11182018

Peace Broker

Arne Lietz, member of European Parliament, explains why contributing to the peace process in the ME is a core foreign policy issue for the EU…

(c) European Union 2016

(c) European Union 2016

The peace process in the Middle East is a core issue for European foreign affairs. The EU is Israel’s main trade partner and one of the major contributors to humanitarian aid in the region. U.S. President Donald Trump’s decision to move the U.S. embassy to Jerusalem – a decision which was rightly broadly criticized by the international community – has fuelled further violence in Gaza. Since then, the EU has been increasingly vocal on its position regarding a peace process between Israel and Palestine. This has, however, not led to meaningful progress in the process. On the contrary; the EU and its Member States have been observing with growing worry how the situation has become more and more critical over the past two years.
Donald Trump’s decision to withdraw existential funding of humanitarian aid to Palestinians through UNRWA has increased the risk of further destabilizing the situation. Even Israeli voices, such as leading representatives of the military, have criticized this approach as they, too, see the devastating effect it has had on the living conditions of Palestinian refugees and the stability of the status quo. I am glad to have reached a broad cross-party consensus in the European Parliament while negotiating a resolution in February 2018, condemning the U.S. decision and calling on Member States to fast-track and increase their funding for UNWRA in order to ensure continuous aid to Palestinian refugees.
Whilst Israel’s right to exist lies at the core of the EU’s approach to a future peace process, so does the concept of a two-state solution. Recent developments have shown that we need a much stronger push for political reconciliation between Israel and Palestine if peace in the Middle East is to be achieved. The EU should take a strong stance toward Israel with regards to compliance with international law. This would include impartial investigations of the violence and killings in the Gaza strip over the past few weeks, as well as the re-admission of humanitarian aid to the region. This has to be the first priority and is supported by a European Parliament resolution passed on April 18, 2018.

Cacahuate / Wikimedia / (CC BY-SA 4.0 / https://creativecommons.org/licenses/by-sa/4.0/

Cacahuate / Wikimedia / (CC BY-SA 4.0 / https://creativecommons.org/licenses/by-sa/4.0/

In 2015, the EU made essential contributions to the conclusion of the Iran deal, an agreement which to this day is a guarantor for stability and peace in the region. The U.S. announcement to leave the deal has led to tensions and insecurity in the region. A second priority for the EU’s engagement in the Middle East peace process should therefore be to make use of all diplomatic tools available in order to maintain the Iran deal. European policy makers and Member States should make it very clear to their U.S. counterparts that leaving the Iran deal will have severe consequences for transatlantic relations, and that repercussions are difficult to foresee.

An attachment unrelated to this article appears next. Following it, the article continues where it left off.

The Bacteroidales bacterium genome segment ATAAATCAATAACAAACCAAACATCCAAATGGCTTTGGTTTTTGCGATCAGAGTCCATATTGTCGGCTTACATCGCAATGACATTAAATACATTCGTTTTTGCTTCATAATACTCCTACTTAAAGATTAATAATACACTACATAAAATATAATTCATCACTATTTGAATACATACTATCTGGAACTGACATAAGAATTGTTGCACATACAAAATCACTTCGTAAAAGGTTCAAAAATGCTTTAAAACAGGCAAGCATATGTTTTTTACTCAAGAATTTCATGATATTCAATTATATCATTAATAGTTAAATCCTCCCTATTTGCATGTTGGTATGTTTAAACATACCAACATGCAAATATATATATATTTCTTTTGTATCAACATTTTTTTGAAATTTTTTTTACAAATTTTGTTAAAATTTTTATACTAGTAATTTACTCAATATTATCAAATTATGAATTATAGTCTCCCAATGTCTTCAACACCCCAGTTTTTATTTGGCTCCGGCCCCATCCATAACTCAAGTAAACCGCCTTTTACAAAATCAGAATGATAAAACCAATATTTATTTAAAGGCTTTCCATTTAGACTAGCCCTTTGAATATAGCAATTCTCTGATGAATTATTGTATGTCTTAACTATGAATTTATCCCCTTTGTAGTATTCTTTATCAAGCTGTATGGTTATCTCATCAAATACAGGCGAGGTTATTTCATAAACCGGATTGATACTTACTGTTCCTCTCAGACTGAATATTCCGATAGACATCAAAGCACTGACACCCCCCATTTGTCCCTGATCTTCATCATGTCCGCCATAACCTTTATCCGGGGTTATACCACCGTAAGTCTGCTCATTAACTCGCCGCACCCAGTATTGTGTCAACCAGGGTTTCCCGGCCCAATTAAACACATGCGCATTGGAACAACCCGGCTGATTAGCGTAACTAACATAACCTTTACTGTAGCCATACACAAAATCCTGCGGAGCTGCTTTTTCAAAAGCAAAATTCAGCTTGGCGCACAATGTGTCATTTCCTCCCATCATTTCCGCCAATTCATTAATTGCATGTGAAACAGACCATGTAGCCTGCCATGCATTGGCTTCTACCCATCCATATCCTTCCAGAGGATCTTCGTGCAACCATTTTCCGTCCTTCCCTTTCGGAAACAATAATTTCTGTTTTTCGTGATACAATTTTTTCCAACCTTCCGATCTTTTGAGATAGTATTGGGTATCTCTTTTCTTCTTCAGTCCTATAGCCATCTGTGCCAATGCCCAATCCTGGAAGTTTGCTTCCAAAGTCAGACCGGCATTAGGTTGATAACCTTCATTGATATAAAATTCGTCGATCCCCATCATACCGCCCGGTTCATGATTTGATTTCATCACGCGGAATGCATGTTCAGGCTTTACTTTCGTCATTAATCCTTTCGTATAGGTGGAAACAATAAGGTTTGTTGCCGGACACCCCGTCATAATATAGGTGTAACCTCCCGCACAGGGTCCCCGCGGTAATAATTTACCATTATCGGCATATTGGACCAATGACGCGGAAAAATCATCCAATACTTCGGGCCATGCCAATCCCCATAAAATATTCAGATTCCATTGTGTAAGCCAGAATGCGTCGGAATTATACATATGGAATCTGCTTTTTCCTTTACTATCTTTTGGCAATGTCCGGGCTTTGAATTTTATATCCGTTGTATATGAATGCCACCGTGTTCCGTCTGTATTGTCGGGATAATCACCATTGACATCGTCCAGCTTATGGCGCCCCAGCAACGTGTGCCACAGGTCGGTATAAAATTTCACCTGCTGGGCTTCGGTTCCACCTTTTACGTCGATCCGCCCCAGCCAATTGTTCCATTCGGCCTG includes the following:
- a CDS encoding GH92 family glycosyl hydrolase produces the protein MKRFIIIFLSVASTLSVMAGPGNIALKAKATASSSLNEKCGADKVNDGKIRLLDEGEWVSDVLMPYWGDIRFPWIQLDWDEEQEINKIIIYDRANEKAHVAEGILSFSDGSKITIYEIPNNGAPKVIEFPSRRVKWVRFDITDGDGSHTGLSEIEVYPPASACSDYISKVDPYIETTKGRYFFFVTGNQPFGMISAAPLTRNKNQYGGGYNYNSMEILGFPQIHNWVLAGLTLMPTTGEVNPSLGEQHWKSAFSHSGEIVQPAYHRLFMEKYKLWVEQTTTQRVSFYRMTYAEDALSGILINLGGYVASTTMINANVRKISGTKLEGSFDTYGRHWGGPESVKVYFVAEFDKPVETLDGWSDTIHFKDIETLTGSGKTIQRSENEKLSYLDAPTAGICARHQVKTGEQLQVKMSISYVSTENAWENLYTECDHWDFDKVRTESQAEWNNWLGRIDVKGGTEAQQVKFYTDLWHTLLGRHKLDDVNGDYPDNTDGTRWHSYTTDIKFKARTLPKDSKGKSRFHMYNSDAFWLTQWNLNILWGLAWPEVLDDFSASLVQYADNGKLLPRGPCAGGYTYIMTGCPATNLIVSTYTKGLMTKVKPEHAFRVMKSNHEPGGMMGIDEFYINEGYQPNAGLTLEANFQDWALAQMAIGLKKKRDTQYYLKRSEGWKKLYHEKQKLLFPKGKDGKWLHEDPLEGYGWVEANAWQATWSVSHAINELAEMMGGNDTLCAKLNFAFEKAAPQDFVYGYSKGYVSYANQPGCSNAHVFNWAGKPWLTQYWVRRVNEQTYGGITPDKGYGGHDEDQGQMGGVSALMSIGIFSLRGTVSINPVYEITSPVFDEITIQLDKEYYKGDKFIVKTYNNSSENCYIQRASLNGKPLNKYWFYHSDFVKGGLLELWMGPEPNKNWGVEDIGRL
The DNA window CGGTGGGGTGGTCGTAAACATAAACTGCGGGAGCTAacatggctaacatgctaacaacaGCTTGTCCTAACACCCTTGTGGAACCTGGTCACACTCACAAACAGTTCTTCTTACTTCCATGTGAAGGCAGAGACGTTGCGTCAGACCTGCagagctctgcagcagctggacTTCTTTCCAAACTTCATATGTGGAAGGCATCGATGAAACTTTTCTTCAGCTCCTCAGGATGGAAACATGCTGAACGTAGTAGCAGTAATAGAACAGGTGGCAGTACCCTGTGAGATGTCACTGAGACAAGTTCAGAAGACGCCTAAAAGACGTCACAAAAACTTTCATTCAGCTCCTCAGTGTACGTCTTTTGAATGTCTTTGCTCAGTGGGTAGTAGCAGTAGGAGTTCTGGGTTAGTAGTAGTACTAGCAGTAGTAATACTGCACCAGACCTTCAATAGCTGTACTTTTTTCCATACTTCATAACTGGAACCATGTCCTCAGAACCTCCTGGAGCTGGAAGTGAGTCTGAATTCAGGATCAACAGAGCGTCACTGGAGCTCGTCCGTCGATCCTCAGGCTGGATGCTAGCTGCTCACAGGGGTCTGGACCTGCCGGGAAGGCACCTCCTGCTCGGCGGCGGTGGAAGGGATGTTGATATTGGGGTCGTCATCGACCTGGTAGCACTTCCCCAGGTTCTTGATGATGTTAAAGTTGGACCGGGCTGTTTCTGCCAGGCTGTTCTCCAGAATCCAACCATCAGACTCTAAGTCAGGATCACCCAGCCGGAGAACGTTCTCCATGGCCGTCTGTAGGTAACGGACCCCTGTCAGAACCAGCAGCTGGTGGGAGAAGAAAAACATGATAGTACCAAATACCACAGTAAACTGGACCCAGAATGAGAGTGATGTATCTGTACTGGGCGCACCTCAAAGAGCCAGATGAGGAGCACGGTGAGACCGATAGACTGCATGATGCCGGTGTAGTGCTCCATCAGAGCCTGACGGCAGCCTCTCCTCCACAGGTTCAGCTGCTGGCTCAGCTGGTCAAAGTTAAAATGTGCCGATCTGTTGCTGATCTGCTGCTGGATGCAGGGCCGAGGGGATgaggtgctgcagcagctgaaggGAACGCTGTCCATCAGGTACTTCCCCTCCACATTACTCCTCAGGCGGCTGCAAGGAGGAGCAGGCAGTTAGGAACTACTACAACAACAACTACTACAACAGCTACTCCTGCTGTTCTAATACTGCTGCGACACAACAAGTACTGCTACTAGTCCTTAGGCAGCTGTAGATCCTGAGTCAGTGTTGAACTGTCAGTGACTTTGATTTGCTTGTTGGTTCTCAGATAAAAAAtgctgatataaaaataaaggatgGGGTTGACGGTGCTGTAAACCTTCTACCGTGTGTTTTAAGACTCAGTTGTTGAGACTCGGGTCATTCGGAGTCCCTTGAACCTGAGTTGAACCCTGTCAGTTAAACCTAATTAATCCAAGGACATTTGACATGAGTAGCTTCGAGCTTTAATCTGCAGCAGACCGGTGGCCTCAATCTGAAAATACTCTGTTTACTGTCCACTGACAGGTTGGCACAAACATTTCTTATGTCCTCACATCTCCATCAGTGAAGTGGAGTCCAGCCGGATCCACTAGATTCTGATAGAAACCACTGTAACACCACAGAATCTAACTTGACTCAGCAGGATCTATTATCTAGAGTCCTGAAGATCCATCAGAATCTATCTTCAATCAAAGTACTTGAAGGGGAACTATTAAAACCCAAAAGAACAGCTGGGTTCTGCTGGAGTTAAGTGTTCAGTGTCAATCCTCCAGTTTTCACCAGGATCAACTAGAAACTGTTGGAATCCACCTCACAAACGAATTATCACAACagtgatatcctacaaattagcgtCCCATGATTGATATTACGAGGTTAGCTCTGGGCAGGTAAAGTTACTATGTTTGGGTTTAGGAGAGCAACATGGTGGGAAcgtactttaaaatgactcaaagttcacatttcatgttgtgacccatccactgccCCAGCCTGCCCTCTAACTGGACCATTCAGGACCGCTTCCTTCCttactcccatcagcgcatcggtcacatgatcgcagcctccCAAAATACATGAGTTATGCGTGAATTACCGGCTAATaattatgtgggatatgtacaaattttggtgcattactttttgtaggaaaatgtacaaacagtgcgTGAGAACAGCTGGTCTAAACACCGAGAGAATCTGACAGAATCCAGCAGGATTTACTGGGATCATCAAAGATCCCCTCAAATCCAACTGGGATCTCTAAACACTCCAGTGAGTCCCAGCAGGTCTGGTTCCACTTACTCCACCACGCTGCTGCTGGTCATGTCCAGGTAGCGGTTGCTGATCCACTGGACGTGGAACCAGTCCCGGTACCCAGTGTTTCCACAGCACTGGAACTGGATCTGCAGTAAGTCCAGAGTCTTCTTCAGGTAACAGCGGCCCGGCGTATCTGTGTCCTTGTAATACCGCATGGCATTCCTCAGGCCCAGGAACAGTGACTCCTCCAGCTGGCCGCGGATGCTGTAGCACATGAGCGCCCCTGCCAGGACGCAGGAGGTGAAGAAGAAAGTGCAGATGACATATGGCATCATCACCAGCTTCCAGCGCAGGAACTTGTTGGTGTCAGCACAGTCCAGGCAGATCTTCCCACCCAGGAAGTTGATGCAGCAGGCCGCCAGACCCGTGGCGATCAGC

During visits to Berlin, Paris, and London in June 2018, Isra­eli Prime Minister Benjamin Netanyahu has met with European leaders who were consistent in their response to Israel’s approach to the potential cancellation of the Iran deal. All of them have called for the deal to remain in place and have reminded Netanyahu how crucial it is to the region’s stability, displaying coherence with the European position in their bilateral relations.
For the European voice to be heard continuously on the global stage in the negotiations on peace in the Middle East, it has to be a strong, unified voice. The third priority for the EU’s contribution to peace in the Middle East to this end includes the Member States’ commitment to the EU’s foreign affairs agenda, and avoiding single-handed strategies by individual Member States or breaking with the EU’s common policy line in the
Middle East.
This is of equal importance regarding the war in Syria. The EU has proven to be an efficient and inclusive driver of multilateral negotiations in the past. It should continue to live up to this role by reinforcing its efforts to get the different parties involved back to the negotiation table in Geneva. A political solution is the only way peace can be reintroduced to the country – this is even more essential since the war has exceeded national interest versus the interest of rebellious groups. It has also turned into a war which is supported by many international actors, such as Russia, Iran, Saudi Arabia, Turkey, and Israel, each with their different interests in
the conflict.
At the same time, under the leadership of the United Nations and with the assistance of the European Union’s political forces, the international community has to initiate a process for developing a future for reconstructing Syria. A politically stable Syrian environment will be crucial to peace and security in the whole region.
The Middle East is part of the EU’s wider neighborhood, and is therefore an integral part of the EU’s foreign agenda. I support this agenda which is built on respect for international law, human rights, reconciliation, and political solutions to conflicts as well as building up resilience. The peace process in the Middle East has to be supported with every diplomatic and political tool available to European
policy-makers. ■
Arne Lietz is member of the European Parliament, focusing mainly on Foreign Affairs, Development, Transatlantic Affairs and Security and Defense

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